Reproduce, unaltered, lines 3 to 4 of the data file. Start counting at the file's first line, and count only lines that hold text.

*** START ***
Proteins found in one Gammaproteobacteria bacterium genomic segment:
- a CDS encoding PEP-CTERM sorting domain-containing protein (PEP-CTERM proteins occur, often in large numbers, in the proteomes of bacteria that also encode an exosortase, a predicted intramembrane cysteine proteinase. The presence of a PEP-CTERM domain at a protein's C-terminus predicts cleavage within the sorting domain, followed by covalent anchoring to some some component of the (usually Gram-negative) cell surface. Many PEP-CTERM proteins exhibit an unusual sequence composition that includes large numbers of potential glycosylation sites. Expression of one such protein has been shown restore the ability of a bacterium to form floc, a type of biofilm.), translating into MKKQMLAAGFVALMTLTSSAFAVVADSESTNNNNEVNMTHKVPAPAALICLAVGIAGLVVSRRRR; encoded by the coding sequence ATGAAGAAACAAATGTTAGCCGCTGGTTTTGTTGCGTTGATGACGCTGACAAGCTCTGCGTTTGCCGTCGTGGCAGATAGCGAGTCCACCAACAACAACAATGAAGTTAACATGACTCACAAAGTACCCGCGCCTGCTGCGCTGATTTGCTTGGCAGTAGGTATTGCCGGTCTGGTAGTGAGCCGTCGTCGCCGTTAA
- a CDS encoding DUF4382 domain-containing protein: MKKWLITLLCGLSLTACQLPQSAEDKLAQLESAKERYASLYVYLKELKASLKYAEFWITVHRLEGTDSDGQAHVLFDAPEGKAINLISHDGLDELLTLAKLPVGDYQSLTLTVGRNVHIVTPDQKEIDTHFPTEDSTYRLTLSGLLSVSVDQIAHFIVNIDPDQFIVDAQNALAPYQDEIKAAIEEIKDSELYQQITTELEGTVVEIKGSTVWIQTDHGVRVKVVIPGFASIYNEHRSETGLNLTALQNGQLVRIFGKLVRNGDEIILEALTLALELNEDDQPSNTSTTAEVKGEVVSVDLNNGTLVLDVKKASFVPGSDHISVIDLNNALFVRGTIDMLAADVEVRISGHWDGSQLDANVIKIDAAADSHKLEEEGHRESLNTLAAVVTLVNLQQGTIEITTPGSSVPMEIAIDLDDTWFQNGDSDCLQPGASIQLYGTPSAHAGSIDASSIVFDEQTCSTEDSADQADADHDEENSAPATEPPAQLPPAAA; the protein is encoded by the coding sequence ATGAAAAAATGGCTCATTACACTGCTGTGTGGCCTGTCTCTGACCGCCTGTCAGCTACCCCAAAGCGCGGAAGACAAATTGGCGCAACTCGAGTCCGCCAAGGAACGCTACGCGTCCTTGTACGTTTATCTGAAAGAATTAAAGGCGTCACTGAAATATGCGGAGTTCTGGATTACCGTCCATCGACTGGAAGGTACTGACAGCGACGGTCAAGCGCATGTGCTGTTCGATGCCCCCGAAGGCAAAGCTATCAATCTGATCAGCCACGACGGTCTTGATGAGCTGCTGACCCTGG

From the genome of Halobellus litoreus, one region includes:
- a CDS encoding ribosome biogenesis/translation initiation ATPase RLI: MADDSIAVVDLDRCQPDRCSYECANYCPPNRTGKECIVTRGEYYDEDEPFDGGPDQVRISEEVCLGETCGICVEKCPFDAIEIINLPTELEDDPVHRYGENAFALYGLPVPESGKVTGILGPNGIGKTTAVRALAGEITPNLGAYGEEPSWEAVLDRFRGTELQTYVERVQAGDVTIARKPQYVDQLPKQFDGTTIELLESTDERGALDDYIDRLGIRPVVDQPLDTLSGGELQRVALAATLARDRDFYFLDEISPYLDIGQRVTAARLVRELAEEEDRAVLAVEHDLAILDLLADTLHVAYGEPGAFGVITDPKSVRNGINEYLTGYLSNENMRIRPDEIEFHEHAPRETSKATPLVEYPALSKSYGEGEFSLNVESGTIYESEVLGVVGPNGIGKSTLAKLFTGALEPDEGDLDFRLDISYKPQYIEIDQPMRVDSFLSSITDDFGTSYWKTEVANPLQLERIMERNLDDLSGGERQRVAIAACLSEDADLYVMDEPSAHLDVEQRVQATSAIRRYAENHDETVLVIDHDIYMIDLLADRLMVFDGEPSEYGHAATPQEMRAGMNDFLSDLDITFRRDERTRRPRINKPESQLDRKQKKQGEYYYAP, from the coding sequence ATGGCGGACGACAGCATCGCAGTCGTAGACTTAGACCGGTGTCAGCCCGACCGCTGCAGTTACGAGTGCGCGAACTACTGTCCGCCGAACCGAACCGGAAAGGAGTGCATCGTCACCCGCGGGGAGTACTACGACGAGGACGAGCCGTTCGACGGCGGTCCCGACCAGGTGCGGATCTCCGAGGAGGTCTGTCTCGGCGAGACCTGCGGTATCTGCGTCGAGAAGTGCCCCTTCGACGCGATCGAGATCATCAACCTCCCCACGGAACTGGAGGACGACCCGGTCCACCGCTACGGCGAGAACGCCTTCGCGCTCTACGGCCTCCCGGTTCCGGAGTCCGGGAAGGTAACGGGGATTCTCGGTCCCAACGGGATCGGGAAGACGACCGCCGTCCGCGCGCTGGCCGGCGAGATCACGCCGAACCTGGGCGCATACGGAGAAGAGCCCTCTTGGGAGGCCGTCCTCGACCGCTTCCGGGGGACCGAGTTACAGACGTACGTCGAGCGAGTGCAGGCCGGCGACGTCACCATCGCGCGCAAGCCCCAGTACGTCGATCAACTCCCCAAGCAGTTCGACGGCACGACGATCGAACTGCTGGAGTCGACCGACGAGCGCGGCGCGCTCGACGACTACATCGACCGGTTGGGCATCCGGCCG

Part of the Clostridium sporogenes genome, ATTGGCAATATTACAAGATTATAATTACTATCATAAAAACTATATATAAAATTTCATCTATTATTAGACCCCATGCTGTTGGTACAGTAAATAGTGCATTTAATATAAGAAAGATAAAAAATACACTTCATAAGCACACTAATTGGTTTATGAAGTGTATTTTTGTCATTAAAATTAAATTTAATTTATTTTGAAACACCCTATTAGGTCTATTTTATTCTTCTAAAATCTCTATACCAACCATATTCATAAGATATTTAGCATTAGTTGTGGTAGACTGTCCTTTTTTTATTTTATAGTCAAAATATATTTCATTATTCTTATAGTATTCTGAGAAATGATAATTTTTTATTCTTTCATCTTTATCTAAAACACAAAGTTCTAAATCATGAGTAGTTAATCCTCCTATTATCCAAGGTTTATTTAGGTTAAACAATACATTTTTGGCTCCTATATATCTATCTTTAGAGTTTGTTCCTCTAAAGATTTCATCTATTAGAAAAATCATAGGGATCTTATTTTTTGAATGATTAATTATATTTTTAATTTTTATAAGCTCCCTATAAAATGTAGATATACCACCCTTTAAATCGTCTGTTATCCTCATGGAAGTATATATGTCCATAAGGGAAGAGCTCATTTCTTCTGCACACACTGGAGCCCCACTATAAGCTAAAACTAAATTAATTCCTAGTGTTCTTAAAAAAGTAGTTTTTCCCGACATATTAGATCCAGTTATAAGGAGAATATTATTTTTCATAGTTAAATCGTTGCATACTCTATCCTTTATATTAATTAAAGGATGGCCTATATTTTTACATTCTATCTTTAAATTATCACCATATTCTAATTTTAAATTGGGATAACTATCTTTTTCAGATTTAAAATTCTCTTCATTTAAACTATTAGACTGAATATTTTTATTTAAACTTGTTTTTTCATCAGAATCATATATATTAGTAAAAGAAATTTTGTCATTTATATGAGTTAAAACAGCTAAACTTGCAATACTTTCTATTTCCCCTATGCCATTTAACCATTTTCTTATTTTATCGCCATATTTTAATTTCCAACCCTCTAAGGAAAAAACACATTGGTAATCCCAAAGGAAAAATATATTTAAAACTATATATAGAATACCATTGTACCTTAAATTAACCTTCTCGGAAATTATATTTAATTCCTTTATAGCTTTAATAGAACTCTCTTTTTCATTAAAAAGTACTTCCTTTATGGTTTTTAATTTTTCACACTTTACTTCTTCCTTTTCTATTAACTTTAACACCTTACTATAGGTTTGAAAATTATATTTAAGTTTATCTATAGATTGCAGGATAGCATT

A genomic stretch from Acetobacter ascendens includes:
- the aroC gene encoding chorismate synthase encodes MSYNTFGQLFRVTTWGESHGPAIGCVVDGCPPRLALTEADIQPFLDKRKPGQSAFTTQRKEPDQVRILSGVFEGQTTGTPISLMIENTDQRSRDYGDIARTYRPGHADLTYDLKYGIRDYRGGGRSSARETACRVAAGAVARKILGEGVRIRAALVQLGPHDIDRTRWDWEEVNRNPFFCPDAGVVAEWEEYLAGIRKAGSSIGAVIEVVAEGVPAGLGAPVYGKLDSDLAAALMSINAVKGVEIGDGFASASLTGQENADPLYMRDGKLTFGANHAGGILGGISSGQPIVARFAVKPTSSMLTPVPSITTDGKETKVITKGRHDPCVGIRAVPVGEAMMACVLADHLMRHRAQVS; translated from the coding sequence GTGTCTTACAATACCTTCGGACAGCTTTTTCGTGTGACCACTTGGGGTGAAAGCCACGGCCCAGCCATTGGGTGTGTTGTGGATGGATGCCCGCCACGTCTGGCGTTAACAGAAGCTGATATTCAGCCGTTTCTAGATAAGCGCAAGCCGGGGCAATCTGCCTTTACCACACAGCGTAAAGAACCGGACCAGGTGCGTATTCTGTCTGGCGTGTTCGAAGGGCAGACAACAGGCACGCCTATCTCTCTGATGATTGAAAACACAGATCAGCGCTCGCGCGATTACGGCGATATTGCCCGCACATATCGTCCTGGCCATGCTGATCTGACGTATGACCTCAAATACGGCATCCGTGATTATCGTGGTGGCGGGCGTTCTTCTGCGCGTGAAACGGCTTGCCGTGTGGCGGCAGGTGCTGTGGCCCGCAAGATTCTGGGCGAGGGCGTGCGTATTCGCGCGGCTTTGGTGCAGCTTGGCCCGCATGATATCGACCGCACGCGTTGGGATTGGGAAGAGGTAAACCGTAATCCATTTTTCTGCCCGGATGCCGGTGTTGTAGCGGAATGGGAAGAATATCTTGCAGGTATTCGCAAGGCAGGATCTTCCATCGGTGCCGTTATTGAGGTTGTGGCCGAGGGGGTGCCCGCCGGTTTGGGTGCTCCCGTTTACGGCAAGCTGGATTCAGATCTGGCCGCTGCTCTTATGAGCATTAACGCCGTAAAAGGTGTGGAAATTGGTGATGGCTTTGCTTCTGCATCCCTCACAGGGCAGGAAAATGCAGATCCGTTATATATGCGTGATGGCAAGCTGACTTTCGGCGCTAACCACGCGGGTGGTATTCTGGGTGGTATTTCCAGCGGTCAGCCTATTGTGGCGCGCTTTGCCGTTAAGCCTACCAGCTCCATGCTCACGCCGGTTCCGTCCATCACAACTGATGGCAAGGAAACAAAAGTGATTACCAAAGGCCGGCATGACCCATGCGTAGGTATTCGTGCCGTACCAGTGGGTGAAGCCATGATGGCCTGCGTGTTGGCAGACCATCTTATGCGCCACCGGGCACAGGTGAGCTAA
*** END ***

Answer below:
- a CDS encoding DUF4382 domain-containing protein: MKKWLITLLCGLSLTACQLPQSAEDKLAQLESAKERYASLYVYLKELKASLKYAEFWITVHRLEGTDSDGQAHVLFDAPEGKAINLISHDGLDELLTLAKLPVGDYQSLTLTVGRNVHIVTPDQKEIDTHFPTEDSTYRLTLSGLLSVSVDQIAHFIVNIDPDQFIVDAQNALAPYQDEIKAAIEEIKDSELYQQITTELEGTVVEIKGSTVWIQTDHGVRVKVVIPGFASIYNEHRSETGLNLTALQNGQLVRIFGKLVRNGDEIILEALTLALELNEDDQPSNTSTTAEVKGEVVSVDLNNGTLVLDVKKASFVPGSDHISVIDLNNALFVRGTIDMLAADVEVRISGHWDGSQLDANVIKIDAAADSHKLEEEGHRESLNTLAAVVTLVNLQQGTIEITTPGSSVPMEIAIDLDDTWFQNGDSDCLQPGASIQLYGTPSAHAGSIDASSIVFDEQTCSTEDSADQADADHDEENSAPATEPPAQLPPAAA; the protein is encoded by the coding sequence ATGAAAAAATGGCTCATTACACTGCTGTGTGGCCTGTCTCTGACCGCCTGTCAGCTACCCCAAAGCGCGGAAGACAAATTGGCGCAACTCGAGTCCGCCAAGGAACGCTACGCGTCCTTGTACGTTTATCTGAAAGAATTAAAGGCGTCACTGAAATATGCGGAGTTCTGGATTACCGTCCATCGACTGGAAGGTACTGACAGCGACGGTCAAGCGCATGTGCTGTTCGATGCCCCCGAAGGCAAAGCTATCAATCTGATCAGCCACGACGGTCTTGATGAGCTGCTGACCCTGG

From the genome of Halobellus litoreus, one region includes: